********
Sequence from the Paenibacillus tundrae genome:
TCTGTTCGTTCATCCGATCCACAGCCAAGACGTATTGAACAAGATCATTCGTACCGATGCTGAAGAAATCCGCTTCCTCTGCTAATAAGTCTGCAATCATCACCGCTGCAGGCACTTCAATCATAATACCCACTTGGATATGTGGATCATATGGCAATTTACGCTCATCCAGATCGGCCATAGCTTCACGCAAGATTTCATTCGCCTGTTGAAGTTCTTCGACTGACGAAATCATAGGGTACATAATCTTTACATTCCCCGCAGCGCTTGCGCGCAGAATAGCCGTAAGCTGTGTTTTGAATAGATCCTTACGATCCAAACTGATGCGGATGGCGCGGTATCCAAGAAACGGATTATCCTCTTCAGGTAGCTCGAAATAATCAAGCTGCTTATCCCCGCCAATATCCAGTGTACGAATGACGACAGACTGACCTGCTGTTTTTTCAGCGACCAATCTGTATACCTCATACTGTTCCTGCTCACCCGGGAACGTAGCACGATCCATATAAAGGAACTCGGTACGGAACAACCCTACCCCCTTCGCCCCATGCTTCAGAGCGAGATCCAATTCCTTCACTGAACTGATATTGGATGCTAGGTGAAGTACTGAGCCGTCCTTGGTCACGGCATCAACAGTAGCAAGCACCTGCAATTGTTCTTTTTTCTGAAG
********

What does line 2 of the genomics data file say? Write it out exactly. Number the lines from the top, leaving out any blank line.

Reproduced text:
TCTGTTCGTTCATCCGATCCACAGCCAAGACGTATTGAACAAGATCATTCGTACCGATGCTGAAGAAATCCGCTTCCTCTGCTAATAAGTCTGCAATCATCACCGCTGCAGGCACTTCAATCATAATACCCACTTGGATATGTGGATCATATGGCAATTTACGCTCATCCAGATCGGCCATAGCTTCACGCAAGATTTCATTCGCCTGTTGAAGTTCTTCGACTGACGAAATCATAGGGTACATAATCTTTACATTCCCCGCAGCGCTTGCGCGCAGAATAGCCGTAAGCTGTGTTTTGAATAGATCCTTACGATCCAAACTGATGCGGATGGCGCGGTATCCAAGAAACGGATTATCCTCTTCAGGTAGCTCGAAATAATCAAGCTGCTTATCCCCGCCAATATCCAGTGTACGAATGACGACAGACTGACCTGCTGTTTTTTCAGCGACCAATCTGTATACCTCATACTGTTCCTGCTCACCCGGGAACGTAGCACGATCCATATAAAGGAACTCGGTACGGAACAACCCTACCCCCTTCGCCCCATGCTTCAGAGCGAGATCCAATTCCTTCACTGAACTGATATTGGATGCTAGGTGAAGTACTGAGCCGTCCTTGGTCACGGCATCAACAGTAGCAAGCACCTGCAATTGTTCTTTTTTCTGAAG